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  6. I'd love to learn more about the different cultural groups in Nepal. Our media only covers Nepal when there has been a disaster, or someone dies climbing a mountain. That's not surprising, but I guess you can't get too many clicks with stories about things going well.

    Middle class Communists...I know many people that could describe ;)

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    1. Hi Goody,
      Even the newspapers here don't report much of the local news. Times of India and Al Jazeera usually have better coverage of politics in Nepal. Al Jazeera seems to be finding it's niche in under-covered ares of the world.

      Doesn't seem like there's going to be much of a middle class left in America, Communist or otherwise.

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  7. We have these "hoardings" In Switzerland too, of course not called that way, and like everything in Switzerland it is heavily regulated. So you only see these big posters during an election campaign, only during the allowed dates and only on the county's poster glueing spots that are allocated for public interest messages. But like in India and Nepal, they have pictures of all the candidates within a party on them, and they all have those insane grins and look about them that say "You must trust in me".

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    1. Hi Cyn,
      We are getting blasted with loudspeakers from rallies on both ends of our street today! I'd love some enforced regulations on the campaigns here!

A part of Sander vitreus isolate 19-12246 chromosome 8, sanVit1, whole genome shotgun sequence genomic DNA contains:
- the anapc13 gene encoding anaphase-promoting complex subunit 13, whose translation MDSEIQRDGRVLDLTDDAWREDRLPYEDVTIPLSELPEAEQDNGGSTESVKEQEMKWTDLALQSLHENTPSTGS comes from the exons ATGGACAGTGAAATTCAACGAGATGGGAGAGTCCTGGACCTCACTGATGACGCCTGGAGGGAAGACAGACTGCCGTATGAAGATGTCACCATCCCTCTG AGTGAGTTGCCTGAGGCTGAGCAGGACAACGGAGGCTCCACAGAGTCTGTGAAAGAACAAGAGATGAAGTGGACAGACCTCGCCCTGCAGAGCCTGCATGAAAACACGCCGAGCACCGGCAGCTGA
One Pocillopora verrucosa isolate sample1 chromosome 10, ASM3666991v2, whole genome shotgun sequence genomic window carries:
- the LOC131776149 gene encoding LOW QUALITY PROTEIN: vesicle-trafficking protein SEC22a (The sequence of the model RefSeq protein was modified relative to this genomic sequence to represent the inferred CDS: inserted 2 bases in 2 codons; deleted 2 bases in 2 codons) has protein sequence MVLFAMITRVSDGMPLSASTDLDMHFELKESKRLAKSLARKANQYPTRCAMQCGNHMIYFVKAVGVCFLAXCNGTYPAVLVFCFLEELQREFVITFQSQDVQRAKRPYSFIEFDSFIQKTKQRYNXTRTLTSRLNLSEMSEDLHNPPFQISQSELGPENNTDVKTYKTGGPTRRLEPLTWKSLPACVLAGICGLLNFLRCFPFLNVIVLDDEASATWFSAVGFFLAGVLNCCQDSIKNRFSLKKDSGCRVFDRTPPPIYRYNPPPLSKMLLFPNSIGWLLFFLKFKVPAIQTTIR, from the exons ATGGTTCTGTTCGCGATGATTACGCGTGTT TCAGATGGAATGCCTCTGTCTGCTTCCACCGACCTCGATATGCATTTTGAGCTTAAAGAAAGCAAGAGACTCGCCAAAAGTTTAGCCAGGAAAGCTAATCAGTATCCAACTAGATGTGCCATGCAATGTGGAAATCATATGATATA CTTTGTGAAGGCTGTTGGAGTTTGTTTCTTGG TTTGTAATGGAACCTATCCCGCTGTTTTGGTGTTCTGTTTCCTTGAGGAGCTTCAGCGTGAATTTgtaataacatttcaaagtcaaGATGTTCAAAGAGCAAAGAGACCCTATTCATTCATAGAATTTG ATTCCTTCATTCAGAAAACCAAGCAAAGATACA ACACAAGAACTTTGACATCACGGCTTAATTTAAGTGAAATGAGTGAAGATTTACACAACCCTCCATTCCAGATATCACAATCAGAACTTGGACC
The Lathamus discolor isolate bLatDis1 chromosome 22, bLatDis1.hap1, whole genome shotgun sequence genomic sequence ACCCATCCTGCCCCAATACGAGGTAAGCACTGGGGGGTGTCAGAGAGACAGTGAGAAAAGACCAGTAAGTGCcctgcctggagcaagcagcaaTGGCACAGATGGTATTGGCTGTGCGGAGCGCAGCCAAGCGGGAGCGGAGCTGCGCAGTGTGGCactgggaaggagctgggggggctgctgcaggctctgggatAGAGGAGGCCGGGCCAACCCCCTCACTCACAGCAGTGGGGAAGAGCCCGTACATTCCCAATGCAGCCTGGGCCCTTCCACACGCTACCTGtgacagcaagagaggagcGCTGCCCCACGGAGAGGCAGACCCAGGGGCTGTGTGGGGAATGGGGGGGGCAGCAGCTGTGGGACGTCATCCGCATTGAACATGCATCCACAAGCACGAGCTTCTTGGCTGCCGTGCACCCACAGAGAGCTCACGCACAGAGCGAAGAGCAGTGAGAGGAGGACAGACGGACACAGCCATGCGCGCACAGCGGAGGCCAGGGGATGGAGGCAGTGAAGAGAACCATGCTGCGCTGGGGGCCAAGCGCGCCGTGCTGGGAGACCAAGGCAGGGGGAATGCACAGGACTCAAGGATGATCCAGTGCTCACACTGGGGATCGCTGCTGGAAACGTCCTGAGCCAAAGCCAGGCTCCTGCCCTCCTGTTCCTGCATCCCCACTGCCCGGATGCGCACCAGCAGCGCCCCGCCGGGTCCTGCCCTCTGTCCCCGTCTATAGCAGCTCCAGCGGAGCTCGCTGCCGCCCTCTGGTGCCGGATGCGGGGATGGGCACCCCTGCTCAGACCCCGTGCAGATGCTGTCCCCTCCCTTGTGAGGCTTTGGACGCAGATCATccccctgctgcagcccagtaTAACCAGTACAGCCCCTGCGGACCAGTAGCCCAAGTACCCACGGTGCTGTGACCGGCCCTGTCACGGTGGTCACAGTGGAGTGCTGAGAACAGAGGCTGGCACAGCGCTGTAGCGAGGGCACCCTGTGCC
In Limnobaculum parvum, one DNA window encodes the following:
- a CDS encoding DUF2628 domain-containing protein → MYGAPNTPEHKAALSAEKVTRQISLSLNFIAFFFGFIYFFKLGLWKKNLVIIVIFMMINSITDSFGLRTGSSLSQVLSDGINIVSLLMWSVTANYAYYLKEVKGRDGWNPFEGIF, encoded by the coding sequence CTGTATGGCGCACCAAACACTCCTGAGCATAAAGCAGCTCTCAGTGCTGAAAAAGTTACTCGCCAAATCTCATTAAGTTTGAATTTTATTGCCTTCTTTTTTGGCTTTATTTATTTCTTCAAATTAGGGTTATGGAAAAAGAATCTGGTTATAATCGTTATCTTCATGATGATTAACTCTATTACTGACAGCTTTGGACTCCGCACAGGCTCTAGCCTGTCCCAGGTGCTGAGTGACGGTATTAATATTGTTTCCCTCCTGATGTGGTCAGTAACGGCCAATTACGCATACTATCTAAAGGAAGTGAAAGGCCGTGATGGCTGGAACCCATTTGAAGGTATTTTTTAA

We don't have have political parties posting group shots in the US like that. Most political ads are for a single candidate with hugely idealized & heavily photoshopped headshots. Actually the only thing I've seen in the US like those hoardings are for real estatte & insurance sales teams where the entire team is sporting that 'TRUST ME" smile.

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  8. Hi Bibi, exciting times ! We're in the middle of elections too in France :)

    By the way, I receive newsletters from the NGO "Karuna Shechen" from time to time, they say they are trying to prevent maltrunition in Nepal - ever heard of them ?
    http://karuna-shechen.org/news/healingwithnutritioninnepal/

    Take care xxx - Pad

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    1. Hi Pad,
      You know I really haven't dealt much with private NGO's in the last few years. The name does sound familiar though!

      Happy Mother's Day!
      xox

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    2. It's an NGO created by Mathieu Ricard, translator of the Dalai Lama.

      Happy (belated) Mother's Day to you ! xxxx -Pad

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    3. Oh!
      Well, I'm not too familiar with the Dalai Lama's entourage either.

      Happy Mother's Day to you too!
      xox

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  9. Good luck, and I hope everything works out for the best - though having seen the results of our last few elections etc. in the UK I'm starting to wonder if democracy is such a great thing... ;-)

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    1. Mim,
      Maybe we should call it 'dumbocracy' ?

      Delete